So far, the Transactional Politics era that kicked off with the selection of Mayor Ed Lee seems to be up and running. The latest example is the much-hyped tax break given to Twitter (ahem, businesses that locate in mid-Market) announced by Mayor Lee, and Supervisors Chiu and Kim.
This all came about after folks at Twitter suggested they might move to Brisbane (!) if it didn’t get something form the cash-strapped city government. However, skeptics in the business news media wondered aloud if that was ever going to happen, or if it was just a public negotiating tactic.
Now, let’s be clear: I enjoy using Twitter’s services, and have no problem helping startups and the like cut through red tape and start new and innovative businesses. After all, it’s part of what makes living here so much fun, right?
That said, I am surprised, what with all the Ivy League graduates we have serving on the Board and such, it never occurred to anyone to ask a few questions before rushing to the podium and feeding the media a “story” that will end up on some junk mail the people in question will be sending us the next time they run for office. (Now, to be fair, you can read a witty argument in favor of Twitter’s deal at my friend Elaine’s blog, Court and Snark (and I highly suggest you do).)
Here’s a few:
– Twitter’s valuation is on paper only – it is not a public company, nor does it make a profit. There’s no indication that it will even exist in a couple of years, or not. Wouldn’t we have learned from Dot Com Bust I that betting on what Internet company will be around in the future is riskier than betting on a “hard six” at the craps table? (See: FOX purchase of MySpace as an example of how betting on social media companies can work out).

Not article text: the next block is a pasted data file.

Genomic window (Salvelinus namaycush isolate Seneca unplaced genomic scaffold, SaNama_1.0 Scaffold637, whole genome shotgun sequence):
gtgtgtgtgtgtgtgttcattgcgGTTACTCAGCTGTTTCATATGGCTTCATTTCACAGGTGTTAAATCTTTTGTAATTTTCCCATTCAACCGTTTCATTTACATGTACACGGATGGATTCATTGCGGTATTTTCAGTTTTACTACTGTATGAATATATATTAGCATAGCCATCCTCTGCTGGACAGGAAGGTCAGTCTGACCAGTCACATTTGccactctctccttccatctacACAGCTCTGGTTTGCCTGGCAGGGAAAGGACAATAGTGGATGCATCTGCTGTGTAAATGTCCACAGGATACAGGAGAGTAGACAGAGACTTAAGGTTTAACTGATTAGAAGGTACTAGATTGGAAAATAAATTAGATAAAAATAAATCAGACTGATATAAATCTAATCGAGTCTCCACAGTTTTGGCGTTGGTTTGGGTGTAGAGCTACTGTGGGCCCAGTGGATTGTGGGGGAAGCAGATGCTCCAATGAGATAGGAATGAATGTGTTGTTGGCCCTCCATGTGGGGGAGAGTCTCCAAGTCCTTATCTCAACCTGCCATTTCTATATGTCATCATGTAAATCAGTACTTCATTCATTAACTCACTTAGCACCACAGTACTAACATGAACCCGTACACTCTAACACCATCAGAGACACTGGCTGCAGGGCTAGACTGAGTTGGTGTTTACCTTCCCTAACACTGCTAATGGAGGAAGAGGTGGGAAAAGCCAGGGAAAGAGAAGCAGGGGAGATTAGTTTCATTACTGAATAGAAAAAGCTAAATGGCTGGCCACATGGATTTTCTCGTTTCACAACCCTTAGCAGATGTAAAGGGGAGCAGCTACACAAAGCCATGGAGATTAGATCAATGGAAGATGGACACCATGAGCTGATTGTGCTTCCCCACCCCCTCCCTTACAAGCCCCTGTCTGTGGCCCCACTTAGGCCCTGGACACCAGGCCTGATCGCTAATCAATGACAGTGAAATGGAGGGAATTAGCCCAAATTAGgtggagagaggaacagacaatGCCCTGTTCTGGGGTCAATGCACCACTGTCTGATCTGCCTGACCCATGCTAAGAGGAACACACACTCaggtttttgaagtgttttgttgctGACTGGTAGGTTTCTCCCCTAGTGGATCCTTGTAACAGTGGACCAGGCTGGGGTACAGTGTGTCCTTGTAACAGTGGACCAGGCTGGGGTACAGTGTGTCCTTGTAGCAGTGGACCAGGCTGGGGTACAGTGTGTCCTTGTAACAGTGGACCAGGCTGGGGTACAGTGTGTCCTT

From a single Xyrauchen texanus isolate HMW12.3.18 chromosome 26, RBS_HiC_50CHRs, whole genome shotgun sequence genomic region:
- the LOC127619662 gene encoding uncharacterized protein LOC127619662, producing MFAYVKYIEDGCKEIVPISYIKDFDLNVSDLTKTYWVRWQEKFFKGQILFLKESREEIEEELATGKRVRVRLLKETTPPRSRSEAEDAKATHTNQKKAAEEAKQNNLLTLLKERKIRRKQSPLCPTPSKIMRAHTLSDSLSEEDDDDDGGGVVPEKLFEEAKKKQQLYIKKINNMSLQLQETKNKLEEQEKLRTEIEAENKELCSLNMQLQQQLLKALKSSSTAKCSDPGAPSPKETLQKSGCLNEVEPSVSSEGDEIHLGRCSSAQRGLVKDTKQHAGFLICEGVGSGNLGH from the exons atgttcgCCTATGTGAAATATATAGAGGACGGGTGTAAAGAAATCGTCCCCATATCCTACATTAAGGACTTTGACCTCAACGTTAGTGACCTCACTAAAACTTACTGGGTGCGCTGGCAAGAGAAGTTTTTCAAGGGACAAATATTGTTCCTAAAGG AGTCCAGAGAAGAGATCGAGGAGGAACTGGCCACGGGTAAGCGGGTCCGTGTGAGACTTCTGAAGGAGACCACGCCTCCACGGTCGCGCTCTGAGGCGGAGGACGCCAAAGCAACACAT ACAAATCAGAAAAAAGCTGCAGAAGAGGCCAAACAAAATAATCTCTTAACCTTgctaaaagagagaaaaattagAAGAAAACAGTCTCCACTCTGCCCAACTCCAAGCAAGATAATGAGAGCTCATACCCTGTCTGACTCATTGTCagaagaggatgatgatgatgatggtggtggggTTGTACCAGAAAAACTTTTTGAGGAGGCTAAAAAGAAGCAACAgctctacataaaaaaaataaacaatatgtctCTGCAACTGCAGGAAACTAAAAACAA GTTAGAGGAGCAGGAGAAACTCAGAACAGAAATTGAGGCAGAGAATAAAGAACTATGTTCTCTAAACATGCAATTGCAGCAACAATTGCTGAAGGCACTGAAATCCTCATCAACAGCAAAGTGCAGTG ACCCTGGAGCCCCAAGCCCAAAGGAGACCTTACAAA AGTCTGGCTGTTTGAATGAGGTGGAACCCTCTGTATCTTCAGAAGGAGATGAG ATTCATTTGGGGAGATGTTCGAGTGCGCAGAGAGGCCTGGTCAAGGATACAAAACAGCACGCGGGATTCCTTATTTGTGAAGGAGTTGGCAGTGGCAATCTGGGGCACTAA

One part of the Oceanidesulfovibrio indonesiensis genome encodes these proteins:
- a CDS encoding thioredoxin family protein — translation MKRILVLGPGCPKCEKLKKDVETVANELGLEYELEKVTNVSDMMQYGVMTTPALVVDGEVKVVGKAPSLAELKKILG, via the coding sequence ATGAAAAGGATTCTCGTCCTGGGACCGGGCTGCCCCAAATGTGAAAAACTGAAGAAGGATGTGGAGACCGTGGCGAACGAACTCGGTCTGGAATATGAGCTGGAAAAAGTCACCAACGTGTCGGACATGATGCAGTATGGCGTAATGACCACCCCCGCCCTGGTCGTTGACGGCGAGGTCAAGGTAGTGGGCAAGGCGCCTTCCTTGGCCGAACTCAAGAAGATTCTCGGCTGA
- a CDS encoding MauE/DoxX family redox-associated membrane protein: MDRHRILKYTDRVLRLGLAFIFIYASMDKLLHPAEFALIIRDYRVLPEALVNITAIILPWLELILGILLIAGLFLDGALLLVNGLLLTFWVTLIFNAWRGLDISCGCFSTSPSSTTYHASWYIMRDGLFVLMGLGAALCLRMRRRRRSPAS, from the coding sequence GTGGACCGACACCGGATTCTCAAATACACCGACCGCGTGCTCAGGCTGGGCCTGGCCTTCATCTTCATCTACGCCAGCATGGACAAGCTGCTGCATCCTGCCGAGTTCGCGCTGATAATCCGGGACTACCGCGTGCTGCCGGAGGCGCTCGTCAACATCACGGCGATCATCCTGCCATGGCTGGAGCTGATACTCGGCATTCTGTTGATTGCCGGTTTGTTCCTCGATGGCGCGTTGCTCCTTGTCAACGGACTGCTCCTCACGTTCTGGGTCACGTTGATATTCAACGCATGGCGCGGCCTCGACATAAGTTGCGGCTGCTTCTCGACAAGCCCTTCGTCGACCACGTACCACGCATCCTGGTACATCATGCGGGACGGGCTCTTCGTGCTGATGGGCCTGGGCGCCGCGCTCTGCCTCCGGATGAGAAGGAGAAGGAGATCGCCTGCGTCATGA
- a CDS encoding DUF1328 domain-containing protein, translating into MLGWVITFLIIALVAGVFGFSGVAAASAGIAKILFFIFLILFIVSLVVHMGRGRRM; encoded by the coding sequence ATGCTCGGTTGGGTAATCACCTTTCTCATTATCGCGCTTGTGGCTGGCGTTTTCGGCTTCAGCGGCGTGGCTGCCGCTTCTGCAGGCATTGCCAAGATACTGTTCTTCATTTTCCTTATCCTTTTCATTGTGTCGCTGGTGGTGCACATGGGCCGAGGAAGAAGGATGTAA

– By their own admission, 25% of Twitter’s employees ride a bike to work. Twitter places a tremendous value on its talented workforce and has always worked to create not just a great product, but a great place to work so they get the best out of their people every day. A move to Brisbane (which is cut off from SF via any decent transit, etc.) would be a significant disruption for these folks, and, well, it’s Brisbane.
I used to work in South San Francisco, and trust me, working in suburbia can really suck if you’re from SF and there’s no decent transit connection. You have to drive to work and spend a lot on commuting, and you’re cut off from anything going on in SF. (That said, when I worked in Lafayette, it wasn’t so bad, just a lonnnnng ride on BART and then a mile walk to the office. Time consuming, but at least no car!)
Part of the allure of locating in a place like San Francisco is that you don’t have far to commute, and you’re still in a vibrant city, not sitting around in some office park where you have to drive 30 minutes to find a decent burrito.
– Also, in this economy, it’s not like office space costs nearly as much as it used to, certainly not like it was back at the peak of Dot Com Bust I. Perhaps Mr. Brown doesn’t realize that the country is in a depression, and it’s not boom times (with lots o’ dollars to give to pals) like back in the day.
These are just a few thoughts. I think, however the lesson that should be learned is that we don’t need Supervisors rushing around, lurching from faux crisis to faux crisis, just to accommodate a few businesses that suggest in public they “might” be moving. As it stands, our City has made it clear that all one has to do is make a threat, and they’ll jump.
A more reasonable response would be to create a better set of regulations that make sense, and make it easy for people to try new ideas and start new businesses with a minimum of NIMBYism and BS in the first place. This way, all thriving businesses, Twitter or not, wouldn’t even think of leaving a place that’s affordable, liveable, and fun to be in, no matter what you do for a living.
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